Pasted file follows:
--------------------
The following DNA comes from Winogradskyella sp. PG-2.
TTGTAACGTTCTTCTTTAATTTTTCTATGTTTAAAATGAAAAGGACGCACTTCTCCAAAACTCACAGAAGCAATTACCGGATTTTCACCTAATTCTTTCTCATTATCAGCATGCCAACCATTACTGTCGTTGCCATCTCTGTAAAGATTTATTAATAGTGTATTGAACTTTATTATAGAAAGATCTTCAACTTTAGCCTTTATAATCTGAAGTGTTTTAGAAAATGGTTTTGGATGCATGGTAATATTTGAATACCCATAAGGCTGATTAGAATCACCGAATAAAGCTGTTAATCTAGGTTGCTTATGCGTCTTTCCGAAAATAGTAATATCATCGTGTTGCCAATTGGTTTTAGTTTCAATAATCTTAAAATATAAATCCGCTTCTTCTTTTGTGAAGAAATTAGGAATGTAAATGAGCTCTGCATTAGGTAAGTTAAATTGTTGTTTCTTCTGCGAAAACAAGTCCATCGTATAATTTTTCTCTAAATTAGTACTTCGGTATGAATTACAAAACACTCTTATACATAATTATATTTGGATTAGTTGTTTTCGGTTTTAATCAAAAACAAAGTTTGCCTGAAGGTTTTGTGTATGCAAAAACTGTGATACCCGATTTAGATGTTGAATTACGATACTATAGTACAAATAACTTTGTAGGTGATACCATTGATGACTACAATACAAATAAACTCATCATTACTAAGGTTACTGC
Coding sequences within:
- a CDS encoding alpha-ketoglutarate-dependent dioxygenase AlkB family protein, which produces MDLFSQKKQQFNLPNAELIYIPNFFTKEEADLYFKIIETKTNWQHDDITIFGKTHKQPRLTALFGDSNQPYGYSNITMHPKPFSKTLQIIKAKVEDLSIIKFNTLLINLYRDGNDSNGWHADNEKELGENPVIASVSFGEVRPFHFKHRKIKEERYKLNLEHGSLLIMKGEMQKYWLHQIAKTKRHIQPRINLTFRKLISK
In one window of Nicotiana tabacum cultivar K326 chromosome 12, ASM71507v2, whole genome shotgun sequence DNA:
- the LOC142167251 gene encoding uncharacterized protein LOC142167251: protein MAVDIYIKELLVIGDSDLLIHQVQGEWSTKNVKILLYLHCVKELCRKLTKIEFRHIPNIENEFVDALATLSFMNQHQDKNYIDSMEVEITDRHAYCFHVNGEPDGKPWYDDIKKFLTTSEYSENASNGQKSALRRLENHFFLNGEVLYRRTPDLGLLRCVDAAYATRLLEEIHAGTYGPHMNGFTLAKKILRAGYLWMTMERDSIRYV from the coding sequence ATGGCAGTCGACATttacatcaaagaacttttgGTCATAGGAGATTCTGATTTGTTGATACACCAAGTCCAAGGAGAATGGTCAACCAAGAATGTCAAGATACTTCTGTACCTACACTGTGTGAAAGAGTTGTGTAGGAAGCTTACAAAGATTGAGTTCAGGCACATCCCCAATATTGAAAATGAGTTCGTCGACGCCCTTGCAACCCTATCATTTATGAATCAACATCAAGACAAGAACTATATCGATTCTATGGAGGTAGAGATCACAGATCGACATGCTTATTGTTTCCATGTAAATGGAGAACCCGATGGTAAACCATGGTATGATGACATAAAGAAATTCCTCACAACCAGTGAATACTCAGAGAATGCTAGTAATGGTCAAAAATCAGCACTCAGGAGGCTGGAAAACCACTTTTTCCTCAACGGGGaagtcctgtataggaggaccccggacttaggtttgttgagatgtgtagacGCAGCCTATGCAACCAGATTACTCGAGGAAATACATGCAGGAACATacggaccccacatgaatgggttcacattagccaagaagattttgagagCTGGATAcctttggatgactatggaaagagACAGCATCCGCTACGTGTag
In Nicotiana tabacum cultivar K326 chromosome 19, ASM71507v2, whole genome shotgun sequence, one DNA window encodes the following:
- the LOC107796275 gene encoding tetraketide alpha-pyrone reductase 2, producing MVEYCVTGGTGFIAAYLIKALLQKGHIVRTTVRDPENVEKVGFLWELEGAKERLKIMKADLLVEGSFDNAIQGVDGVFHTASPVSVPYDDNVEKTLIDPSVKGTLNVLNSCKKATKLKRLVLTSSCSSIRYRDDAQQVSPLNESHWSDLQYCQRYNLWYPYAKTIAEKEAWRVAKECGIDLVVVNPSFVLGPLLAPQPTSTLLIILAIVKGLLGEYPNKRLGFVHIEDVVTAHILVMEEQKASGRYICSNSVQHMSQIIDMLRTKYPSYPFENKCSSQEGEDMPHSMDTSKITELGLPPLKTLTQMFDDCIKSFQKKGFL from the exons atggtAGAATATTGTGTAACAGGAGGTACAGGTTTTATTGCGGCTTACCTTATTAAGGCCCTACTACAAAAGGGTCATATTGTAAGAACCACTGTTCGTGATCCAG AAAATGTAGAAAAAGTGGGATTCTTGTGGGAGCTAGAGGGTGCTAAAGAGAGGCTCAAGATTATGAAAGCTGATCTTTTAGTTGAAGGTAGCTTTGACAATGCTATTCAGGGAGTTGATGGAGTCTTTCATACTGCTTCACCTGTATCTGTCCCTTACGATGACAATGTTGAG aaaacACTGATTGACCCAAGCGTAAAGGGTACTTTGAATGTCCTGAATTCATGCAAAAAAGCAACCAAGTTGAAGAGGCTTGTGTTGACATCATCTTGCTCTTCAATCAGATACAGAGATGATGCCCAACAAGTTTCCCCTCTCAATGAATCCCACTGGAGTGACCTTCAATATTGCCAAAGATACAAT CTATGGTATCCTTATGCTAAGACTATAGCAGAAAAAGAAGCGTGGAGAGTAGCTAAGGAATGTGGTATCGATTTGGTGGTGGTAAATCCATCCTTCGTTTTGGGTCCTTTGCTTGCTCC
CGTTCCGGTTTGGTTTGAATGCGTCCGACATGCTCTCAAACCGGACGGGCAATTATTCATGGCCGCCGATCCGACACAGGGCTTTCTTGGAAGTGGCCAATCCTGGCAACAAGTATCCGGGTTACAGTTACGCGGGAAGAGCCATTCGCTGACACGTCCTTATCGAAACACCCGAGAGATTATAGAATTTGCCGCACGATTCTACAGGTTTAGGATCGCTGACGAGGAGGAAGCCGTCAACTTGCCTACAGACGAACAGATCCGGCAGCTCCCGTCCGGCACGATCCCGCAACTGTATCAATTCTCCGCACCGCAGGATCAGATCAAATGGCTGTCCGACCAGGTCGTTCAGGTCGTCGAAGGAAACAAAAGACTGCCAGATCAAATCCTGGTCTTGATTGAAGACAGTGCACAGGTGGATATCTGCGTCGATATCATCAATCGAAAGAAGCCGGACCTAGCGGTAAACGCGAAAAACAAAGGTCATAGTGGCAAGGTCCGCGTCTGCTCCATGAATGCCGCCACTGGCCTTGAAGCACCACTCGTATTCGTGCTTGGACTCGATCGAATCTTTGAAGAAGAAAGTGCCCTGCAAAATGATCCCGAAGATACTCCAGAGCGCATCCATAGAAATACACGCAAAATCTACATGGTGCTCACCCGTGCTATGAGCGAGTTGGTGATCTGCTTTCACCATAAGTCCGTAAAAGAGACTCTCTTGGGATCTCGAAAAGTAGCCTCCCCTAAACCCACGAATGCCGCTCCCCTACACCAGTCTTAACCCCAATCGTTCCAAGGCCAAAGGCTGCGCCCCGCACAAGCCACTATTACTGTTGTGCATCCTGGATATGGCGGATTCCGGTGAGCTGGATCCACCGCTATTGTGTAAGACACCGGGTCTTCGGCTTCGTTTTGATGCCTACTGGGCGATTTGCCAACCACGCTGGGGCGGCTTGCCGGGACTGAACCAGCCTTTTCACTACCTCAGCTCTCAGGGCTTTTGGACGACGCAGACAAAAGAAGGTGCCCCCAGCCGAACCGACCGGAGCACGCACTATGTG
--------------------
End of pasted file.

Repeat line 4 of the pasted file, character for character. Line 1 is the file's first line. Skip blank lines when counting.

- a CDS encoding alpha-ketoglutarate-dependent dioxygenase AlkB family protein, which produces MDLFSQKKQQFNLPNAELIYIPNFFTKEEADLYFKIIETKTNWQHDDITIFGKTHKQPRLTALFGDSNQPYGYSNITMHPKPFSKTLQIIKAKVEDLSIIKFNTLLINLYRDGNDSNGWHADNEKELGENPVIASVSFGEVRPFHFKHRKIKEERYKLNLEHGSLLIMKGEMQKYWLHQIAKTKRHIQPRINLTFRKLISK